However, having sat on it I realised that being probably somewhere near last in the queue when it came to leg length, and more recently having began to suffer from what appears to be age related hip discomfort, if caught off balance on an off road section I might struggle to get my leg high enough to get off again in a hurry. Not so much the seat height per se, but more the "lozenge" shaped upper rear frame of the bike. So I declined the offer to borrow it for a day.

I'll just carry on enjoying my iron barrelled, Indian made RE Bullet 350 with a low seat. It only cost about one third of the price of a Himalayan anyway so if I do drop it, it's not the end of the world! I haven't dropped it yet after eighteen months and well over 3,000 miles of pottering around the Peak District, on and off road.

I've ridden it more than my 1991 Honda CB750 - it only has a quarter of the power of that bike but in many ways more fun to ride.
Cheers, PW.

Offline David (tufty) White

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Re: Royal Enfield Himalaya
« Reply #4 on: November 06, 2018, 11:12:58 pm »
I think they look great.  I spotted a couple in a shop window in Shipley, Yorks, whilst I was working up there.

If you look on YouTube there is a GS-Vintage video of one along side an old G/S doing some route I think in the Italian Alps.  A great set of videos from GS-Vintage by the way,

Offline Tony Bishop

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Re: Royal Enfield Himalaya
« Reply #5 on: November 07, 2018, 05:38:51 pm »



[/quote]
It's nice to have a couple of machines like that. Going off topic, but are they ISDT-ised?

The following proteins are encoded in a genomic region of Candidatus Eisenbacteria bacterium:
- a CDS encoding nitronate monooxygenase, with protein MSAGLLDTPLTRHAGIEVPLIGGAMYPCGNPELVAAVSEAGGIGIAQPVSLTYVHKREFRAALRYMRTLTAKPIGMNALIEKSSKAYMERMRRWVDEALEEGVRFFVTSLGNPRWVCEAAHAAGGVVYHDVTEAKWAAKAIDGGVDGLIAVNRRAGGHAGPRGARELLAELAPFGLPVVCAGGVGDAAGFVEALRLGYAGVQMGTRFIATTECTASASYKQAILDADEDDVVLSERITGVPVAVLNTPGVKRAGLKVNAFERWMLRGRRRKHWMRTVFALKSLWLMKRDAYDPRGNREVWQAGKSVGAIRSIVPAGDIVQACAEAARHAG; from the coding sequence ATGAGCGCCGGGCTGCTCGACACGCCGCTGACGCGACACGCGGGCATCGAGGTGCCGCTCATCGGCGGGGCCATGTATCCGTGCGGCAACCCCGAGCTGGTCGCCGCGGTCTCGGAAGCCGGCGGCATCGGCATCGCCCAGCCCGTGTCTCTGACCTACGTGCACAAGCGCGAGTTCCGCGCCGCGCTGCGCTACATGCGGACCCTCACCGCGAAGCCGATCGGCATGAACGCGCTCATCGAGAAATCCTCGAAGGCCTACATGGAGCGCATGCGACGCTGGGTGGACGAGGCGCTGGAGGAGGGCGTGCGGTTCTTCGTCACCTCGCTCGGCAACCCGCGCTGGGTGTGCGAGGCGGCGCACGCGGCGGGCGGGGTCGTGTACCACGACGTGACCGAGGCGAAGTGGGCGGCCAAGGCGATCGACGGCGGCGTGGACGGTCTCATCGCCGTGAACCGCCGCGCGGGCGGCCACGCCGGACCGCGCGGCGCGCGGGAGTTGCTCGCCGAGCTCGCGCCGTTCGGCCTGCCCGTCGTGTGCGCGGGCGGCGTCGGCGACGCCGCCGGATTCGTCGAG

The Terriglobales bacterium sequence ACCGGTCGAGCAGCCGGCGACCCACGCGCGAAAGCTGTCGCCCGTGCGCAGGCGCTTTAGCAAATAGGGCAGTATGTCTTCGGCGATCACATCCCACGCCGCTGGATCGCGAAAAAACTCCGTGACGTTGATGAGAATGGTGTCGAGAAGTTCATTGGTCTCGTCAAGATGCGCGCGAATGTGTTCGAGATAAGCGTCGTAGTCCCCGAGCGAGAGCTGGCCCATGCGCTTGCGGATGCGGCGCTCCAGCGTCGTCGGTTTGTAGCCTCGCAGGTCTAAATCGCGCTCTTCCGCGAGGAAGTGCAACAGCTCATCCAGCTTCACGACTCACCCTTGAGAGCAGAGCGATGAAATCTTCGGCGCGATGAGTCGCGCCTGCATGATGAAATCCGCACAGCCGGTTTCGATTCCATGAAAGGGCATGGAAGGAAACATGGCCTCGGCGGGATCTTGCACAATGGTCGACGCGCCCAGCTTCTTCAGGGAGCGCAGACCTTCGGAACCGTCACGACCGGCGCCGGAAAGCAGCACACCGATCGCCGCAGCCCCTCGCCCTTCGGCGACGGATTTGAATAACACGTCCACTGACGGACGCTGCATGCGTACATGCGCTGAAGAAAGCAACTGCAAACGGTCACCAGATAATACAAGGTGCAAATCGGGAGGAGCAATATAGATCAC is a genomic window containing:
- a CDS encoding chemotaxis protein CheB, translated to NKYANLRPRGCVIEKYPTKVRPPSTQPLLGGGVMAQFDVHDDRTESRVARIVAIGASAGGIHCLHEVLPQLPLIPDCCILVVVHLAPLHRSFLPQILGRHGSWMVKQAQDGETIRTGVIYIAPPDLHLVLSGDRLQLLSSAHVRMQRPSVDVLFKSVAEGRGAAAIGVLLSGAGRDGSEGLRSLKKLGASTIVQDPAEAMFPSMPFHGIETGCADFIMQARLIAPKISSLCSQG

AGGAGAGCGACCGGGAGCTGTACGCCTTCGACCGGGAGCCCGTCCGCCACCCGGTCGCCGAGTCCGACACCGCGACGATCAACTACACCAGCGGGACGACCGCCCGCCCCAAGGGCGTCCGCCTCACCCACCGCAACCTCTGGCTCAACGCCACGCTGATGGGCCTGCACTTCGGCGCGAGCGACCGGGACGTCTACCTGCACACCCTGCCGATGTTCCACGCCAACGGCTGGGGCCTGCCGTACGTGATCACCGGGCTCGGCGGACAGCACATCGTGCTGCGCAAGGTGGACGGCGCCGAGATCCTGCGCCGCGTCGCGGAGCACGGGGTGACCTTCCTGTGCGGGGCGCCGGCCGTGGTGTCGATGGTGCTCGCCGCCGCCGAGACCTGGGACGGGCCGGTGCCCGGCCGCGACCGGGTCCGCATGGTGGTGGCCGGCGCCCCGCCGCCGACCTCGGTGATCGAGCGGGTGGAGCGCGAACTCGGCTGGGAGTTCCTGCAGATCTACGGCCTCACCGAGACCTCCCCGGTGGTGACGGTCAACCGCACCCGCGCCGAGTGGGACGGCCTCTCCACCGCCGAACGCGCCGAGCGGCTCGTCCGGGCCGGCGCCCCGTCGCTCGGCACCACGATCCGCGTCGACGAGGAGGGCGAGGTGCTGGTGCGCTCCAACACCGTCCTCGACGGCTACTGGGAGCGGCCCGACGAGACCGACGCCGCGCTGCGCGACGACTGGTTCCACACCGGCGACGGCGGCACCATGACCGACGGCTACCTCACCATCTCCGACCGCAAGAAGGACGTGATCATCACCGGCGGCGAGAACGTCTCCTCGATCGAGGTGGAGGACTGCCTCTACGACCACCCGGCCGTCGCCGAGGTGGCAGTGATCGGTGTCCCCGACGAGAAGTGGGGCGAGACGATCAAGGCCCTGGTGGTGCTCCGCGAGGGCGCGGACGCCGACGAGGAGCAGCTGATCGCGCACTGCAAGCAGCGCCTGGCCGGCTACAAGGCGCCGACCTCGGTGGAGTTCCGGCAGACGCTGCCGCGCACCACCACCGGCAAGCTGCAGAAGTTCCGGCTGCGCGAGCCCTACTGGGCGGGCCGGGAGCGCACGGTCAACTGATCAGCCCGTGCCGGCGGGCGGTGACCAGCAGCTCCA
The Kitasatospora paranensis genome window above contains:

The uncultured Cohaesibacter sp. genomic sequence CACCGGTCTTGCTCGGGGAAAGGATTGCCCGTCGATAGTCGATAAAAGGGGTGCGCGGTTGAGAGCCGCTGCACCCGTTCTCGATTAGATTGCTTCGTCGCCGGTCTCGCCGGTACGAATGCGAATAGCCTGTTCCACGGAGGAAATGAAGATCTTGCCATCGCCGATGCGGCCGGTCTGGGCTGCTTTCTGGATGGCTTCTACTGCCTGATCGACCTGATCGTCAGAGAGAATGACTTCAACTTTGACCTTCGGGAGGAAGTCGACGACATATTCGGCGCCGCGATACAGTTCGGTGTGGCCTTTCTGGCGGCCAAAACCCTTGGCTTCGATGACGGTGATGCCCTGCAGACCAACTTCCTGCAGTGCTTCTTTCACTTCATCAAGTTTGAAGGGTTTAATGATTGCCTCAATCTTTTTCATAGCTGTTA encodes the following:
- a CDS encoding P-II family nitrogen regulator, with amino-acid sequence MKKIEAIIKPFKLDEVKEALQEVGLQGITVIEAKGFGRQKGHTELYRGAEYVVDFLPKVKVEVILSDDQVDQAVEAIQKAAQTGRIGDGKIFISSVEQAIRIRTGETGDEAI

[/quote]

The short answer is no but:
The TS 250/1 was my first MZ bought in 1982 and which I used in the old Class A (road tyres) in 1985 in my first MCC trial. I just fitted some wider bars and a crude bash plate but that kickstarted my time with the club. It has now been reverted back to almost original road trim apart from a Honda tls front brake.
The ES 250/2, with the leading link forks and "banana" headlamp/petrol tank, is one of the first MZs I ever saw in the mags in the 70's and in 2009 a good example popped up on flea bay. It too is virtually standard apart from electronic regulator etc.
Both bikes have been used to take me to Ireland, Scotland, Poland, Czech Republic, Germany, Spain and The Netherlands.

Gary McCarthy has what is probably the nicest replica ISDT replica. He spent a long time researching the original G5 and then adapted a myriad of MZ parts from other models to produce something that only a true MZisti could tell was not a genuine replica.
Gary and I trail ride regularly in Essex and he recently bought an AJP. However the MZ has been out again on the trails and he is singing it's praises once more and threatening to sell the AJP.

Going off topic also but sorry I don't know how to use the "Insert quote" element correctly.

Offline Paul K

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Re: Royal Enfield Himalaya
« Reply #6 on: November 08, 2018, 12:48:48 pm »
Going off topic also but sorry I don't know how to use the "Insert quote" element correctly.
Click on the Quote icon at the top right of the message you want to quote. Keep all the quoted text, or delete what text you don't want.   :D